A Seat at Kate McCrickard’s Table

To mark the exclusive launch of a new series of paintings and drawings, our Curator Phin Jennings visited Kate McCrickard in Paris to speak about how memory, biography and politics find their way into the artist’s work.

By Phin Jennings | 27 Nov 2023

Near the centre of Kate McCrickard’s drawing Aux Folies, a hollow-cheeked man quietly studies the viewer from behind a small table containing an espresso cup on a saucer. It’s a common scene, and around him a usual day at the artist’s local café unfolds, depicted with a busy hand in a Bonnard-like palette of yellows, blues, oranges and pinks. A baby in a pram sucks on a lolly, a gloved hand spoons sugar, a group of jacketed locals gather with hunched shoulders.

In Gin Blossoms with a Hound of Loveanother drawing of a busy scene around a table, things seem to have taken a turn for the more chaotic. Ten figures - human and canine - ignore the spread of food in front of them. They form what looks like a dishevelled conga line, smoking cigarettes and sipping drinks, their faces ranging from vacant to stormy. It’s a slightly dejected but nonetheless lawless bacchanal of colourful characters— and is that a skeleton joining them in the top corner? All bets are off by Sunday Dinner, where somebody has invited a bear to supper. 

Gin Blossoms with a Hound of Love (2023, pastel and charcoal on two sheets of card, 120 x 160 cm)

When I visit her light-filled studio in Paris, McCrickard offers a practical explanation for the increasingly unpredictable subjects she draws and paints: “I have to find the image in the paint on the canvas [...] they’re formal decisions.” Working largely from imagination and memory, she follows her nose towards what makes visual sense— and that doesn’t always line up with what we expect to see or can make sense of. The image comes first. Human, skeleton, dog or bear; if you do something visually for the work, you have a seat at McCrickard’s table. The ideas come second: “is it interesting? Does it mean anything? You can’t question yourself on these things.”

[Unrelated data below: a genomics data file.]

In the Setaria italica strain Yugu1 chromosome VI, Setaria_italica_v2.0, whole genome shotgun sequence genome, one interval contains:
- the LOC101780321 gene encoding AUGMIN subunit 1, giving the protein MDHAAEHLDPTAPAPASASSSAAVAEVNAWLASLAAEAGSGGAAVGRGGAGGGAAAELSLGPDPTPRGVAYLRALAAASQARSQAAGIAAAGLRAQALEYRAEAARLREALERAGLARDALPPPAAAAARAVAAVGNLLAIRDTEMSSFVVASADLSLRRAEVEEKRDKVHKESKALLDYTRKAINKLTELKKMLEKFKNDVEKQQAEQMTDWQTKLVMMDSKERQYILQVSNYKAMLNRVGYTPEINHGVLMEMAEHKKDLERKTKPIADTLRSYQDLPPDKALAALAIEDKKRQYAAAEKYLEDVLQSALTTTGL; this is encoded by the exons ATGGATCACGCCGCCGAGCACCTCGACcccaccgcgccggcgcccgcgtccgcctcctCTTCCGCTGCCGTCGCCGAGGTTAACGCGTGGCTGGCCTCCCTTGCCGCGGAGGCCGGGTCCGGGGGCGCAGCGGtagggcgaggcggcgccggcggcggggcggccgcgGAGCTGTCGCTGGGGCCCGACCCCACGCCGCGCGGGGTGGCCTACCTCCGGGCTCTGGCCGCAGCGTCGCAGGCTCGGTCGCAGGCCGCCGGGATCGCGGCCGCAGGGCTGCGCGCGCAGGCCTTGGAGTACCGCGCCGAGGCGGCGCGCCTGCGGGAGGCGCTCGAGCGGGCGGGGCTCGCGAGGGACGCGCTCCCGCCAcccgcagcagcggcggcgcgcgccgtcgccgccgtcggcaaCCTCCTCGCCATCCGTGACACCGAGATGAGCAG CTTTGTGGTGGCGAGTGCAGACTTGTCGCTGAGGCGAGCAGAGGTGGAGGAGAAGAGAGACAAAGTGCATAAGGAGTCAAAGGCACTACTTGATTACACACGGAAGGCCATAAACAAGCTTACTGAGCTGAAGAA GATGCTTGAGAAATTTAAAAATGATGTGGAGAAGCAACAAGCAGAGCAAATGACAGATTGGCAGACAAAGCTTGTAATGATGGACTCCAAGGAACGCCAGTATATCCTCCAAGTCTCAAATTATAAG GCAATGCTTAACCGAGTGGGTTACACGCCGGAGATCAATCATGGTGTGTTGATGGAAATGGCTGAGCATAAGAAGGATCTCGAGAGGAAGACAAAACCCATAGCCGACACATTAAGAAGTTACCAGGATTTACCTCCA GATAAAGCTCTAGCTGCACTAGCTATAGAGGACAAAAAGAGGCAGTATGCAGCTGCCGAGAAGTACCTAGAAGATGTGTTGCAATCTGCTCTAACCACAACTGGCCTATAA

McCrickard in her studio

Luckily, the answer to both of the artist’s questions is yes. She might be attempting - successfully - to create images with a formal sense of harmony first and foremost, but it is inevitable that her own identity and ideas spill into the work. In fact, this is by design. “If that image lacks any shred of significance in my mind,” she explains, “I would worry that the purely formal quest means nothing.”As much as she is interested in the image itself over the references it contains, she doesn’t scrub herself out completely; references to own life and perspective are unavoidably present, and they bring the work to life. In her words, “you’re in the work whether you like it or not.” Sometimes this is straightforwardly biographical. The boy presiding over the dinner table in the top-left corner of Knives, for example, looks a lot like her son (“he’s the genius loci of the studio,” she tells me). The tables themselves - like the one in Aux Folies - are ones that the artist has sat at herself. The line between her world and the world of her work, topsy-turvy as the latter may sometimes be, is necessarily a blurred one.

A small painting of McCrickard’s son, the “genius loci of the studio”

Her politics and worldview also find their way into the images, albeit in a lateral and often slightly obscured way. Perhaps this is a consequence of her ongoing research on South African artist William Kentridge, who she has written about many times. Kentridge, in his own words “never felt [he] needed to distinguish strongly between work that was about the history of art and work about the history of [his] country.” As McCrickard puts it, he “is a very political artist, but he comes at it from the side.”

How does this manifest itself around McCrickard’s tables? What are these chaotic dinner scenes telling us about our world? The answer probably can’t be condensed into a sentence. Chaos, consumption, excess, exuberance, apathy, anger, the strange and the surreal all have their place in her world. In the same breath, McCrickard talks about “scenes of conviviality” and “exhausting the world’s resources.” The sum of all this is an image of humanity that is complex, not straightforwardly optimistic or pessimistic. Perhaps she herself encapsulates best (and not without a slight smile on her face): “We’re savages.”

Eat Your Crow (2023, oil on linen, 60 x 80 x 2 cm)

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